3. Maintain a high health and safety level plant-wide while keeping injuries down by using audits to track conditions and improve.

A globally-known high-tech manufacturer uses audits every 60 days to evaluate the health and safety compliance of their lead production facility in the Midwestern U.S. The company manufactures make-to-stock and build-to-order products, and has seen more injuries in the latter product area in the last 12 months.

Using periodic audits the quality management team found that work instructions often required assemblers to shift build-to-order cabinets that could lead to sprained limbs.

Using periodic audits the entire build-to-order workflow was redesigned from an ergonomic standpoint. Injuries have since declined and so has turnover.

4. Providing improvement recommendations based on recent audit data to senior executive quality champions get results.

Make the most of the time communicating with senior executives and leadership by providing clear recommendations for quality improvement based on actual data.

By anchoring recommendations on audit data, the senior execs who are championing quality have what they need to take action. The Harvard Business School study also found that by doing audits on a regular basis, manufacturers learn how to make cost reductions permanent at the process level.

5. Keep customer-based metrics and Key Performance Indicators (KPIs) at the center of audits and track how operations plant-wide are performing versus plan.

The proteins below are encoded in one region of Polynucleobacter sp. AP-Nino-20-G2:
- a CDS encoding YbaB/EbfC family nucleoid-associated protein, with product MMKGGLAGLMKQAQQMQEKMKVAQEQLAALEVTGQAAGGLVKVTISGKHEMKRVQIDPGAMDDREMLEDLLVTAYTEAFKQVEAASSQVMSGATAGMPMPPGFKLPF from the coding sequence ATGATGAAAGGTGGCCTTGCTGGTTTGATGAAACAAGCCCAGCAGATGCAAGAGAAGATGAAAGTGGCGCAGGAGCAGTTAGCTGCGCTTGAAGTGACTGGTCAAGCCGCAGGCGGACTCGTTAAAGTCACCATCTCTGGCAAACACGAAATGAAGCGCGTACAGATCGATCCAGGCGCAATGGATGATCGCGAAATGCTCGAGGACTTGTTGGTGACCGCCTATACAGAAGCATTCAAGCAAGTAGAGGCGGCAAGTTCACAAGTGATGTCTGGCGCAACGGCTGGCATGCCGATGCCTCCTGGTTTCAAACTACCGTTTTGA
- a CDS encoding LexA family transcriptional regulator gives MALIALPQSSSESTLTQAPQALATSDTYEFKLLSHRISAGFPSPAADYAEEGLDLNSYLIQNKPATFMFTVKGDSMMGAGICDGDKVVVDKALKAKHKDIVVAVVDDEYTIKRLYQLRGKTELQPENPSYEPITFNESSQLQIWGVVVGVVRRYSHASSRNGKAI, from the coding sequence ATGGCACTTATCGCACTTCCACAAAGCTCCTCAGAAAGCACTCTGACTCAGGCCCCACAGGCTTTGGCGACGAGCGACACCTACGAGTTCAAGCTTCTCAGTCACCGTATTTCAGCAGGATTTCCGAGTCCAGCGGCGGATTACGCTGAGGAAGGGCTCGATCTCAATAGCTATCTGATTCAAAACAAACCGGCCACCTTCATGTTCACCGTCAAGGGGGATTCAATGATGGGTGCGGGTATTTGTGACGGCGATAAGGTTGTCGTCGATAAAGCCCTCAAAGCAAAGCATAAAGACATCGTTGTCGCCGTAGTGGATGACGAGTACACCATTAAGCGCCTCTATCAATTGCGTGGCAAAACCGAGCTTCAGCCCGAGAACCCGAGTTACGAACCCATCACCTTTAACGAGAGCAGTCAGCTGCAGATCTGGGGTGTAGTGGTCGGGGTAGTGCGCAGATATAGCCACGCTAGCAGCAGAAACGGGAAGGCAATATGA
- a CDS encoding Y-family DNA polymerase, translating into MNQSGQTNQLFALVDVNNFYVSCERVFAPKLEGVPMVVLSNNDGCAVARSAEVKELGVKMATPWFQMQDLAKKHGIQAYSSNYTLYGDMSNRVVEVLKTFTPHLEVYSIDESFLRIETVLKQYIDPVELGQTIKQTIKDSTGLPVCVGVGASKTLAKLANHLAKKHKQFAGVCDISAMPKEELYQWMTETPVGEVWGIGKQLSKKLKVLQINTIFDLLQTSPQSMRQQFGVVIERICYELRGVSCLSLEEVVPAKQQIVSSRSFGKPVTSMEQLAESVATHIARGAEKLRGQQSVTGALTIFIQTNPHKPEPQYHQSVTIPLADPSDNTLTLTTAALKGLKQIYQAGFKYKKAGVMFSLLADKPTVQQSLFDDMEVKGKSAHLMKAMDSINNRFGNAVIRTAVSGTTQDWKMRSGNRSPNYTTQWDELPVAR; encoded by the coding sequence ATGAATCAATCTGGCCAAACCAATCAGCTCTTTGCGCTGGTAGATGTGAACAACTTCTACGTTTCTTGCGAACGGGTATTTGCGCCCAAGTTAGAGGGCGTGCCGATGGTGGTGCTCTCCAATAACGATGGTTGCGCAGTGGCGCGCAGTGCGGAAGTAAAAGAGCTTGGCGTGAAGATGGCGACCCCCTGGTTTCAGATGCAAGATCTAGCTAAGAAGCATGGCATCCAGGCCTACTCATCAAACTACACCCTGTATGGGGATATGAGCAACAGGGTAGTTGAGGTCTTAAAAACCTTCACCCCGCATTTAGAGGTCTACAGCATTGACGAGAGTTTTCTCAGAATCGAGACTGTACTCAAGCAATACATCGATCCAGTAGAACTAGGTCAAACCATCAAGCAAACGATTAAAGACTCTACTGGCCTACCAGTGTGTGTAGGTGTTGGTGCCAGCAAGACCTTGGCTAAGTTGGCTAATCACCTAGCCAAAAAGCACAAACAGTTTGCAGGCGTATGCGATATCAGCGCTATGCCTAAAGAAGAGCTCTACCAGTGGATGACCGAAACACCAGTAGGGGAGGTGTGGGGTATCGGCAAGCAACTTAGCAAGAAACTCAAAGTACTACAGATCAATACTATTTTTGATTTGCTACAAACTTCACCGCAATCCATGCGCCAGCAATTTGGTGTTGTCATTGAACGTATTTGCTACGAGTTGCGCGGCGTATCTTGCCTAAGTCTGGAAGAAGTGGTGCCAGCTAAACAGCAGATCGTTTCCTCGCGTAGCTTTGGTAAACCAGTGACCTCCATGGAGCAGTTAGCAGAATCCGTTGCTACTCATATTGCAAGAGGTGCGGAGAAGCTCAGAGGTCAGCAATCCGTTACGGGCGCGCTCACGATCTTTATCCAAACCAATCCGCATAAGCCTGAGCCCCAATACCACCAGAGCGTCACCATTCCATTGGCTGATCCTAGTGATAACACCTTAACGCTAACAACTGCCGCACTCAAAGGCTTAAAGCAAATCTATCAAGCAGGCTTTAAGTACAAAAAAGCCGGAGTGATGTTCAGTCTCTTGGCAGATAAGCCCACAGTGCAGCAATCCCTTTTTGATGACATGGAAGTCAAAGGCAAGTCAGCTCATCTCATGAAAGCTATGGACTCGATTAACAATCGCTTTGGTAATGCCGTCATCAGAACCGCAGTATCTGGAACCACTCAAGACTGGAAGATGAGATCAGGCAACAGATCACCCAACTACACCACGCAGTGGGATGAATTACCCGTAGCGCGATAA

Often the most valuable audits find where internal disconnects are causing customers lost time, orders and the potential to generate more revenue on their own.

Audits need to track and trend order entry accuracy, warehouse pick accuracy, on-time delivery percentage, orders shipped without damage (% of orders shipped damage-free) and percentage of orders invoiced correctly.

These five factors define perfect order performance. Excelling at perfect order performance is the first step to driving up customer trust and the opportunity to sell to them again.

Conclusion

Every manufacturer is on a quality journey, with those winning the most customers excelling at finding ways to improve fast. Getting into a regular cadence of quality audits creates the intelligence and urgency needed to keep improving every aspect of product quality.

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This article was written by
IQMS
Website: IQMS

For more than 25 years, IQMS has been designing and developing manufacturing ERP software for the repetitive, process and discrete industries. Today, IQMS provides a comprehensive real-time ERP software and MES solution to the automotive, medical, packaging, consumer goods and other manufacturing markets. The extended single-database enterprise software solution, EnterpriseIQ, offers a scalable system designed to grow with the client and complete business functionality, including accounting, quality control, supply chain, shop floor, CRM and eBusiness. With offices across North America, Europe and Asia, IQMS serves manufacturers around the world. For more information, please visit iqms.com.